Critics wonder whether any physician union, even one run by an organization as large as the AMA, can bring health plans to the negotiating table without relying on the threat of striking. But union leaders counter that striking is not the only way to get the attention of employers. Barry Liebowitz, MD, is president of the Doctors Council in New York and, since March, the 15,000-member National Doctors Alliance, a new coalition of three big physician unions. He said that the council is especially proud of a recent $4 million settlement of a contract dispute for 100 doctors at city-owned hospitals in New York.
And in California, neurologist Robert Weinmann, MD, president of the Union of American Physicians and Dentists, underscored several achievements for salaried doctors in his union. He cited the union's recent accomplishments in dollar terms, including financial settlements ranging from $600 to $90,000, for physicians in disputes with their employers. The union's officials note that while they have authorized two strike votes in the organization's 30-year history, in both instances the issues were resolved before physicians hit the picket line.
Most physician unions say they are loathe to strike, but not necessarily for ethical reasons. Jack Seddon, executive director of the Federation of Physicians and Dentists in Tallahassee, Fla., said that a physician strike would be a "lethal weapon" in the hands of insurance companies. It is illegal in most states to abandon patients, he said, which is exactly how health plans and insurers would characterize a physician strike.
But striking is not the only issue that separates some physicians and unions. Some physicians say that they find a clash of cultures when trying to work with union representatives.
When the Thomas-Davis Medical Centers in Tucson were purchased by FPA Medical Management, conditions for physicians quickly eroded. According to anesthesiologist Robert C. Osborne, MD, FPA slashed budgets and denied and delayed patient care. In February of 1996, the clinic's physicians invited the Federation of Physicians and Dentists to help them unionize. Later, the clinic's support staff joined the campaign.
Dr. Osborne said that he now regrets having made the overture. "The representative they sent us had no formal education and tattoos all over his arms," he said. When a union official came to Tucson, Dr. Osborne recounted, "He would ride around in a Lincoln and stay in a suite in the most expensive hotel in town. I would ask, 'How can you waste money like this, when we're trying to organize unwed mothers making minimum wage?' He said, 'I deserve it. I've paid my dues.' "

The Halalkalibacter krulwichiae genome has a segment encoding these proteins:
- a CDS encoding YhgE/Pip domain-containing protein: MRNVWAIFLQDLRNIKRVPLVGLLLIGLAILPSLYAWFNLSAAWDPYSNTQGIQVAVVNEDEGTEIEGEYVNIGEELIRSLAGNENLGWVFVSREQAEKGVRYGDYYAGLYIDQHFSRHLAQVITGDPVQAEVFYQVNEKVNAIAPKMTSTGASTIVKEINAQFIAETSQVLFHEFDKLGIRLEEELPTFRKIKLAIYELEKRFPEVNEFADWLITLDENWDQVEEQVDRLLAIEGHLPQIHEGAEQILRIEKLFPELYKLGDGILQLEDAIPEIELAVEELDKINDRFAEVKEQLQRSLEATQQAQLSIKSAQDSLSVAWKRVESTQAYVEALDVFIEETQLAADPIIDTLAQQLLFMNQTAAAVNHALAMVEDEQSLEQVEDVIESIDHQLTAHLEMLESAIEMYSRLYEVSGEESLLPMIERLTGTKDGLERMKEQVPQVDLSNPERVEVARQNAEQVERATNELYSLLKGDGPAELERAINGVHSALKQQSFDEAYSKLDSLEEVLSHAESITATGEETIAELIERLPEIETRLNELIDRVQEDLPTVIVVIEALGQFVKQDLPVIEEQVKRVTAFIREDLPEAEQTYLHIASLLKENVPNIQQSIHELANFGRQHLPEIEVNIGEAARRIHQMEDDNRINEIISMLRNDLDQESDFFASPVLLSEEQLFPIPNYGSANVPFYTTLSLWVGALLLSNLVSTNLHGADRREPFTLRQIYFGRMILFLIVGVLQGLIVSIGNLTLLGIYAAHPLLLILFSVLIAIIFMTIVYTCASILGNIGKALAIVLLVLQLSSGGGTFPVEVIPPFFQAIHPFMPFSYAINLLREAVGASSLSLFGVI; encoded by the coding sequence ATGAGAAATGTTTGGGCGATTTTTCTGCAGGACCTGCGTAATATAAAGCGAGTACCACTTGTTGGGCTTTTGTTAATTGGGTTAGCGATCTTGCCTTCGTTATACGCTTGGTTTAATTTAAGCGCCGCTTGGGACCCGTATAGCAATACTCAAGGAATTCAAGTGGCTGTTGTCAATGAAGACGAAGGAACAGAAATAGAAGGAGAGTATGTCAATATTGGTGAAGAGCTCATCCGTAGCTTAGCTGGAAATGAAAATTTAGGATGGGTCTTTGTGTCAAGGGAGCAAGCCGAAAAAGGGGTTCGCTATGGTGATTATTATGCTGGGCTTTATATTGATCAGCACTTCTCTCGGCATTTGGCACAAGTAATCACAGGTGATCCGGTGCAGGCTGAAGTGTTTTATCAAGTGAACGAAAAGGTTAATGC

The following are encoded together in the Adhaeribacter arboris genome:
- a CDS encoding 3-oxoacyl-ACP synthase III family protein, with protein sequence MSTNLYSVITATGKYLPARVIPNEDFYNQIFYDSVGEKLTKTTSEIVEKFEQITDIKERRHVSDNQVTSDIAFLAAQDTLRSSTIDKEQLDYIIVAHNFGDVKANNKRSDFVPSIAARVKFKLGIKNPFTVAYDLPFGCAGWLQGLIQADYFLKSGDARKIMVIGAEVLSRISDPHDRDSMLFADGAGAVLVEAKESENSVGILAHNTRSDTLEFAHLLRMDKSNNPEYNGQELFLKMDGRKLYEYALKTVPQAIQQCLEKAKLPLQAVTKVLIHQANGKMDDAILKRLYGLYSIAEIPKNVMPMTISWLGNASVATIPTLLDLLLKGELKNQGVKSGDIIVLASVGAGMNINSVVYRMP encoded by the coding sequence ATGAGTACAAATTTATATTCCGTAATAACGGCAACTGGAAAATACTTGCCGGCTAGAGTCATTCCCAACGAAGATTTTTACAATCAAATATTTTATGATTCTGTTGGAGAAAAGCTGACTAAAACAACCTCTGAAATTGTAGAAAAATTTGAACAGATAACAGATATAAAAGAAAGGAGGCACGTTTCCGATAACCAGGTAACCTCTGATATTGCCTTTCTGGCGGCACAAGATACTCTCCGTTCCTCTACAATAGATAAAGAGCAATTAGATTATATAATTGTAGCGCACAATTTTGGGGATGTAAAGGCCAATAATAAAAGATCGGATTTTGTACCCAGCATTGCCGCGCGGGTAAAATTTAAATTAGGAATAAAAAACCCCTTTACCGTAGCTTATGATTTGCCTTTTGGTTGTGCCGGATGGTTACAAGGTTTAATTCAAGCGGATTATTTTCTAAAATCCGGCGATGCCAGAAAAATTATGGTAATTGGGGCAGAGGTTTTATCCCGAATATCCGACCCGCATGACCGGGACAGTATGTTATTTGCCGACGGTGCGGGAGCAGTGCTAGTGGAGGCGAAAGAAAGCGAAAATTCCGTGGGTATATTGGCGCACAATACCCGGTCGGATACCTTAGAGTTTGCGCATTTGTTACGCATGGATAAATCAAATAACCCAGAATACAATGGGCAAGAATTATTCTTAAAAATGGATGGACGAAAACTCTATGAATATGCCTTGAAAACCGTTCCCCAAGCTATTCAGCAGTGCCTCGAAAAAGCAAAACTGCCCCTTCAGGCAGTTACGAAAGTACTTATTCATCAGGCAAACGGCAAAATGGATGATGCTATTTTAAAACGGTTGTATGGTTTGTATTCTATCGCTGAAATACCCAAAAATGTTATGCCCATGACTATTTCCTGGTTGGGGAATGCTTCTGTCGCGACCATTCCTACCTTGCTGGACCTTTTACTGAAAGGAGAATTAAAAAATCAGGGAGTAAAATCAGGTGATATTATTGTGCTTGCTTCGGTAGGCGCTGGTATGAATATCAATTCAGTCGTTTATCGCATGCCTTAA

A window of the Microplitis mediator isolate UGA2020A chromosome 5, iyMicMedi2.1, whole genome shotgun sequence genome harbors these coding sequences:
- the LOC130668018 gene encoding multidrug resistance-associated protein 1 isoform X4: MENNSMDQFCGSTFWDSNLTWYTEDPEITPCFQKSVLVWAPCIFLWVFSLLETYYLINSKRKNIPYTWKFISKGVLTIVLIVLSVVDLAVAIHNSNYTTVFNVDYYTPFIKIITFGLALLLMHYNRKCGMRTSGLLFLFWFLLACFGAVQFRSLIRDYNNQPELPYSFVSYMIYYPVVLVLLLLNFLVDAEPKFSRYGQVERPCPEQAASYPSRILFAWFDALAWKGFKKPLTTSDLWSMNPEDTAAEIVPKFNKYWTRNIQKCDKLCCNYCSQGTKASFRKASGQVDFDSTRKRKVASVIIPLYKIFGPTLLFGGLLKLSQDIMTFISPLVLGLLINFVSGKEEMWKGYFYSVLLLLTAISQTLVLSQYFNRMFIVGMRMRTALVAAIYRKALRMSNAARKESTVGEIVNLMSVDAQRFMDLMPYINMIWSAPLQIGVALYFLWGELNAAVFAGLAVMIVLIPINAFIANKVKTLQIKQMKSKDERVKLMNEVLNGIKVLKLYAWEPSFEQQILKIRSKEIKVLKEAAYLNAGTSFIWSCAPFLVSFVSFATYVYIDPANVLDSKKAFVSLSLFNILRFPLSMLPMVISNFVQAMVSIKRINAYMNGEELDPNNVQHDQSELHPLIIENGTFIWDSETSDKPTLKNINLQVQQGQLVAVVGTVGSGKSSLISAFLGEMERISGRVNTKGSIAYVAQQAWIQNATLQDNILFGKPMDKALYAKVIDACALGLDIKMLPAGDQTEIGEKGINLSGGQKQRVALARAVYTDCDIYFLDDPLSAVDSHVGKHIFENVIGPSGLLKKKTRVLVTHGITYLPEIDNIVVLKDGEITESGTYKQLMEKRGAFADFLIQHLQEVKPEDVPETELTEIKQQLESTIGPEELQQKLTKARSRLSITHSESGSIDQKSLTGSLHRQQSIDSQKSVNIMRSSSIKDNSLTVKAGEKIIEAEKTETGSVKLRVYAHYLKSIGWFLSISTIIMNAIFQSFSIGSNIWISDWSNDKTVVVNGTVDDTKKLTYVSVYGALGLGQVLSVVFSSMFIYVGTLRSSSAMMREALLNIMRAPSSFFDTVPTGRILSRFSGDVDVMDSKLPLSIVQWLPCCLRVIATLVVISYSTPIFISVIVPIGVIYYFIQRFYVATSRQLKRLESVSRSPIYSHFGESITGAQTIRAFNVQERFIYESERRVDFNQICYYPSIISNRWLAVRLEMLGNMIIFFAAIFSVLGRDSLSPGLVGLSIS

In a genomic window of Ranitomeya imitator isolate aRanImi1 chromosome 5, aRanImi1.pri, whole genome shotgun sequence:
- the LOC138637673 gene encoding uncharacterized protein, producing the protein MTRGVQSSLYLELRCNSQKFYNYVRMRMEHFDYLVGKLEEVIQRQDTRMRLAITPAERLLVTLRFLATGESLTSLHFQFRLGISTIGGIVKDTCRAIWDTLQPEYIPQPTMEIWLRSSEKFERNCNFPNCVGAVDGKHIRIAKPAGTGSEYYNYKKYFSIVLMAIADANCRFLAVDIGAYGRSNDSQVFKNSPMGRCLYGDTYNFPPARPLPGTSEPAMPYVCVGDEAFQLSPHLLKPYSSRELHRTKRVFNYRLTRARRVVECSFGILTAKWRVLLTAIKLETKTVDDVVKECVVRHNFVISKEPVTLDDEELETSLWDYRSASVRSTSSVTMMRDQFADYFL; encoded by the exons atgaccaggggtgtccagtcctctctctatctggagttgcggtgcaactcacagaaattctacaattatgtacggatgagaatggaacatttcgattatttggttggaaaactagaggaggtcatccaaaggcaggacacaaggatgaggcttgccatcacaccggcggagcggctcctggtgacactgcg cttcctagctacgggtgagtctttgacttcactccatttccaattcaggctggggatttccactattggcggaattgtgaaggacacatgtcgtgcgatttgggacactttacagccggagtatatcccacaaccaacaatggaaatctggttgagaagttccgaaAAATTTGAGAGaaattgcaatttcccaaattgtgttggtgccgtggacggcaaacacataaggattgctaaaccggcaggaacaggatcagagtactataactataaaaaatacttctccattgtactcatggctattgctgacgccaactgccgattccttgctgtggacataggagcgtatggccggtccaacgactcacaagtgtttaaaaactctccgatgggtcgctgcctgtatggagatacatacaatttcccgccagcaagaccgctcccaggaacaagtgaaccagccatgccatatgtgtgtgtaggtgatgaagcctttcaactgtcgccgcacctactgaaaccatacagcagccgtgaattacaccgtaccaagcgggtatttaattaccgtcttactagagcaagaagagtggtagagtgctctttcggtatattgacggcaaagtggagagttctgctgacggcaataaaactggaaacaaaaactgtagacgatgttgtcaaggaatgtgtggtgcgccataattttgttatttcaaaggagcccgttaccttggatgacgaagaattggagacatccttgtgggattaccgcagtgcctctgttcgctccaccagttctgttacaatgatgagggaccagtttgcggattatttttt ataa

But for Dr. Osborne, the clincher was that the union didn't really help. He said the union that represented his clinic was a "powder puff" that was outmaneuvered by FPA's attorneys and stymied by federal labor rules. According to Dr. Osborne, 70 of the clinic's 130 physicians quit within a year of unionizing, disgusted by union bureaucracy and unfulfilled promises. The clinic closed in late 1998 when FPA filed for Chapter 11 bankruptcy.
While salaried employees debate the merits of joining traditional unions, self-employed physicians have been finding other ways to negotiate with health plans. Some have turned to nonprofit IPAs that are set up by the unions but run as separate entities.
For example, Jonathan Ng, FACP, a solo internist in San Jose, Calif., joined the Union of American Physicians and Dentists as soon as he completed his residency nearly 20 years ago. Dr. Ng credits the union's IPA with helping him fight HMOs that deem only the cheapest treatments as "medically necessary." He said the IPA has also helped him reverse downcoding by the California Industrial Medicine Council, which administers workers compensation, and has fought slow payments and billing abuses by HMOs.
While the IPA model of negotiating has been used successfully across the country, it is now under attack by the Federal Trade Commission (FTC). In recent congressional testimony, Robert Pitofsky, the commission's chairman, accused doctors of "attempting to impose their collective will on consumers and the marketplace," and has threatened them with fines and jail for acting collectively.
Earlier this year in Truckee, Calif., the FTC forced the North Lake Tahoe Medical Group, which has 91 members, to fire physicians who allegedly boycotted Blue Shield of California in a rate dispute. The federal agency accused the group of conspiring to boycott health plans that offered anything but conventional insurance.